Shining example;Primary;Literacy

1st May 1998 at 01:00
CRACKING GOOD BOOKS (Teaching Literature at Key Stage 2). By Judith Graham. NATE Members pound;14.50. Non-members pound;26.50. From National Association for the Teaching of English, 5O Broadfield Road, Sheffield S8 OXJ

Like the lovely punning title, these 24 books are cracking, and like all experiences worth having they must be understood, made one's own - cracked.

A key quotation in the introduction comes from HM Inspectors in 1990: though by Year 6 three-quarters of children were reading widely, the majority "was not being challenged to develop advanced reading skills". How much better is the proportion now? Sadly, with some shining exceptions such as this, there are still few materials available developing response to extended texts.

The 24 books here are ranged in tentative order from Years 3 to 6. Most are British - Philip Pullman, Berlie Doherty, Dick King-Smith, Michael Morpurgo, for example. Most are contemporary, except E Nesbit and three narrative poems - "Sir Gawain and the Green Knight" in Selina Hastings's retellings, "The Highwayman" and "The Pied Piper".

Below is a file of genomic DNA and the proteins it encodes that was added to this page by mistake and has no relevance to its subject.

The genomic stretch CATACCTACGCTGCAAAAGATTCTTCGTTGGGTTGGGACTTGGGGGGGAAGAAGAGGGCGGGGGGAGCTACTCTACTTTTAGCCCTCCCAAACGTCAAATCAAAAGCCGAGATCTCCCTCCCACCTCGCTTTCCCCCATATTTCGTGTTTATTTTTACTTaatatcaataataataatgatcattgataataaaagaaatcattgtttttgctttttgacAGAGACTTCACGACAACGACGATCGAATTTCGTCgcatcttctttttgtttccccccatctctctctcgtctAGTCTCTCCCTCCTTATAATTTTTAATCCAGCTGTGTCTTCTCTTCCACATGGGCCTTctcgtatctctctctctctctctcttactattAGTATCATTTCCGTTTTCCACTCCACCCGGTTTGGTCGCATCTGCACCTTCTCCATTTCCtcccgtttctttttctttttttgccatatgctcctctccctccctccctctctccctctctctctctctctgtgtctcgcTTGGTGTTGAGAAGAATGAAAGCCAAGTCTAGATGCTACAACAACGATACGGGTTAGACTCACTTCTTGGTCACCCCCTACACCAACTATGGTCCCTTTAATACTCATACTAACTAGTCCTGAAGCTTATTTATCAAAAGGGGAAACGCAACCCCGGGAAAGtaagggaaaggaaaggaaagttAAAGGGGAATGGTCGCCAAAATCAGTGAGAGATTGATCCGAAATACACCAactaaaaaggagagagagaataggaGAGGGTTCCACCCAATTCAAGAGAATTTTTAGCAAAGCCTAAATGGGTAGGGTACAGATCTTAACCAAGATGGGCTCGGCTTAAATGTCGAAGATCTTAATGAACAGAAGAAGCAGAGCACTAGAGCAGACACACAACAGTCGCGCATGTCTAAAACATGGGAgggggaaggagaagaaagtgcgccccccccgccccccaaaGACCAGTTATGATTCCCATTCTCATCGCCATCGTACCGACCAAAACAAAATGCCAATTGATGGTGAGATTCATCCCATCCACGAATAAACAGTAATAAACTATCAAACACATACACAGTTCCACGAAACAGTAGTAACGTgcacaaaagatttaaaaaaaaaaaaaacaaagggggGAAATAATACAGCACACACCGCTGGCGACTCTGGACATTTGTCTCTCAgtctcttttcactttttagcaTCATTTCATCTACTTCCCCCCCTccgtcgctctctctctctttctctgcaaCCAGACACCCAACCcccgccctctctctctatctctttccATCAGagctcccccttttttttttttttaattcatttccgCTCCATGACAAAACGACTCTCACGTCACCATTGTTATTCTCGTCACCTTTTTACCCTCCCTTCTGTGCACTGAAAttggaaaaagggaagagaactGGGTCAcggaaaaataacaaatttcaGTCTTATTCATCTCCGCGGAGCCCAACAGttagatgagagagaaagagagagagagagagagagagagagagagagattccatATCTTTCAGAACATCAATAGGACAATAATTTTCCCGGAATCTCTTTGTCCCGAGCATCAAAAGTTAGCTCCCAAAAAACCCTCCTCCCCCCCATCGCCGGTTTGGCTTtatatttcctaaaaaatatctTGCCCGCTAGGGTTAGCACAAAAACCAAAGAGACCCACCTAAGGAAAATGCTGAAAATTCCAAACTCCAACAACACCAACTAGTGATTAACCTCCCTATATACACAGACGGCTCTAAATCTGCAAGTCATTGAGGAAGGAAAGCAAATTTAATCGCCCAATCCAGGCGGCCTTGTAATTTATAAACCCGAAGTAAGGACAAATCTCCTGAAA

The invaluable teacher pages are succeeded by double-page spreads for each book. On the left, the terms used are illustrated for the teacher - genre, voice, character, setting, language, structure and authorillustrator - and the pupil activities and assessment are explained. On the right are the activities themselves, inviting pupils to share in the narrative and respond in avariety of imaginative modes.

Recently, there have been a few publications using similar approaches for key stage 2:however, this is so far the most comprehensive and wide-ranging in one volume. Neither a "short cut" nor a "manual for teachers", it sets out to stimulate thought in teachers about these and other books as well as enabling children to become critical readers.

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